In this excerpt of a Trend Micro Vulnerability Research Service vulnerability report, Justin Hung and Dusan Stevanovic of the Trend Micro Research Team detail a recently patched SQL injection vulnerability in Zoho ManageEngine products. The bug is due to improper validation of resource types in the AutoLogonHelperUtil class. Successful exploitation of this vulnerability could lead to arbitrary SQL code execution in the security context of the database service, which runs with SYSTEM privileges. The following is a portion of their write-up covering CVE-2022-3236, with a few minimal modifications.
ManageEngine recently patched a SQL injection vulnerability bug in their Password Manager Pro, PAM360, and Access Manager Plus products. The vulnerability is due to improper validation of resource types in the AutoLogonHelperUtil class. A remote attacker can exploit the vulnerability by sending a crafted request to the target server. Successful exploitation could lead to arbitrary SQL code execution in the security context of the database service, which runs with SYSTEM privileges.
Password Manager Pro is a secure vault for storing and managing shared sensitive information such as passwords, documents, and digital identities of enterprises. The product is also included in other two similar ManageEngine products: PAM360 and Access Manager Plus. A user can access the web console on these products through HTTPS requests via the following ports:
The HTTP request body may contain data of various types. The data type is indicated in the Content-Type header field. One of the standardized types is multipart, which contains various subtypes that share a common syntax. The most widely used subtype of multipart type is multipart/form-data. Multipart/form-data is made up of multiple parts, each of which contains a Content-Disposition header. Each part is separated by a string of characters. The string of characters separating the parts is defined by the boundary keyword found in the Content-Type header line. The Content-Disposition header contains parameters in “name=value” format. Additional header lines may be present in each part; each header line is separated by a CRLF sequence. The last header line is terminated by two consecutive CRLFs sequences and the form element’s data follows. The filename parameter in a ContentDisposition header provides a suggested file name to be used if the element’s data is detached and stored in a separate file.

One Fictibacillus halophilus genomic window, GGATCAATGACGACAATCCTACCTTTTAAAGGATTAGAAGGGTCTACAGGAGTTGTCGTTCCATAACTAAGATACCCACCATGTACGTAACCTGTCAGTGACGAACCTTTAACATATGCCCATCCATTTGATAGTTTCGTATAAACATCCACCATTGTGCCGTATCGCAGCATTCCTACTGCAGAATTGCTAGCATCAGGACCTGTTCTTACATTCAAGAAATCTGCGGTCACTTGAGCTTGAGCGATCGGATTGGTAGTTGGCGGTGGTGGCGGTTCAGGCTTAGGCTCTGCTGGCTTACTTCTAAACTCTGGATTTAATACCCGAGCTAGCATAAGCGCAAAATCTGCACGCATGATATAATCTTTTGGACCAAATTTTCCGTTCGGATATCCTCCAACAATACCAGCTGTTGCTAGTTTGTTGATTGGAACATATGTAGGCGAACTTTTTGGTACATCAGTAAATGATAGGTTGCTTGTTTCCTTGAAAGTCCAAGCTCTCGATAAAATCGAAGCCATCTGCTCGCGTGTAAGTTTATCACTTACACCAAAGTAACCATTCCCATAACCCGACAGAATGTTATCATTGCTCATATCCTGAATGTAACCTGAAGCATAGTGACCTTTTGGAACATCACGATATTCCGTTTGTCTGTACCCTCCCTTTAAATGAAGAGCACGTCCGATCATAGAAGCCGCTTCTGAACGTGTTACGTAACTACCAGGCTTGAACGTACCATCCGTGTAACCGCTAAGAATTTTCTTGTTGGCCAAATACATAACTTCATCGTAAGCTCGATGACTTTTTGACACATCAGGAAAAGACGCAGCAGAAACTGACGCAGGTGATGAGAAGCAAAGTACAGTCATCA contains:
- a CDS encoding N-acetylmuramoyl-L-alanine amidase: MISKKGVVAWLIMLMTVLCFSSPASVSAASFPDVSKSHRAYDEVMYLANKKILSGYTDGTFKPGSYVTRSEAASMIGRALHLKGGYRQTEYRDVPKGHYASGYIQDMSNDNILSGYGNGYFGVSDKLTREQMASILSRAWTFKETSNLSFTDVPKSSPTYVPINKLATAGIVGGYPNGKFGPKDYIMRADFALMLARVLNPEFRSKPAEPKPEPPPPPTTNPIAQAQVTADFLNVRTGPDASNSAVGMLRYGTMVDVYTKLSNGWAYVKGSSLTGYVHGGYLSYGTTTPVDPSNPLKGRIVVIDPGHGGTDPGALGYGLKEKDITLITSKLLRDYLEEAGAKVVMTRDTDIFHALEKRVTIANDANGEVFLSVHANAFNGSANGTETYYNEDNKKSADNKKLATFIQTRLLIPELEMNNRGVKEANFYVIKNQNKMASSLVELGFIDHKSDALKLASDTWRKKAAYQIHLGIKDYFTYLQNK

A user with admin privileges can add/edit a resource type via Password Manager Pro web interface by clicking the menu “Resources” -> “Resource Types” -> “Add” (or “Edit”) and a HTTP multipart/form-data request will be submitted to the “AddResourceType.ve” endpoint, as an example shown below:
where several form-data parts are transferred in the request, like “TYPEID”, “dnsname_label”, “resLabChkName__1”, etc. The data carried in the multipart/form-data part with a name parameter value of “resourceType” represents the name of the resource type, which is relevant to the vulnerability in this report.
An SQL injection vulnerability exists in Password Manager Pro. The vulnerability is due to a lack of sanitization of the name of the resource type in the Java class AutoLogonHelperUtil. The AutoLogonHelperUtil class is used by several controller classes, like AutologonController and PasswordViewController, to construct a partial SQL statement related to the query for existing resource types. For example, if a user clicks the menu “Connections” on the web admin interface, a request will be sent to “AutoLogonPasswords.ec” endpoint, and the includeView() method of ViewProcessorServlet class is called. The includeView() method will use AutologonController class to handle the request. The AutologonController class is derived from the SqlViewController class and its updateViewModel() method is called to process the request. The updateViewModel() method will first call the initializeSQL() method to get an SQL statement. It then calls the getAsTableModel() method of the SQLQueryAPI class to execute the SQL statement.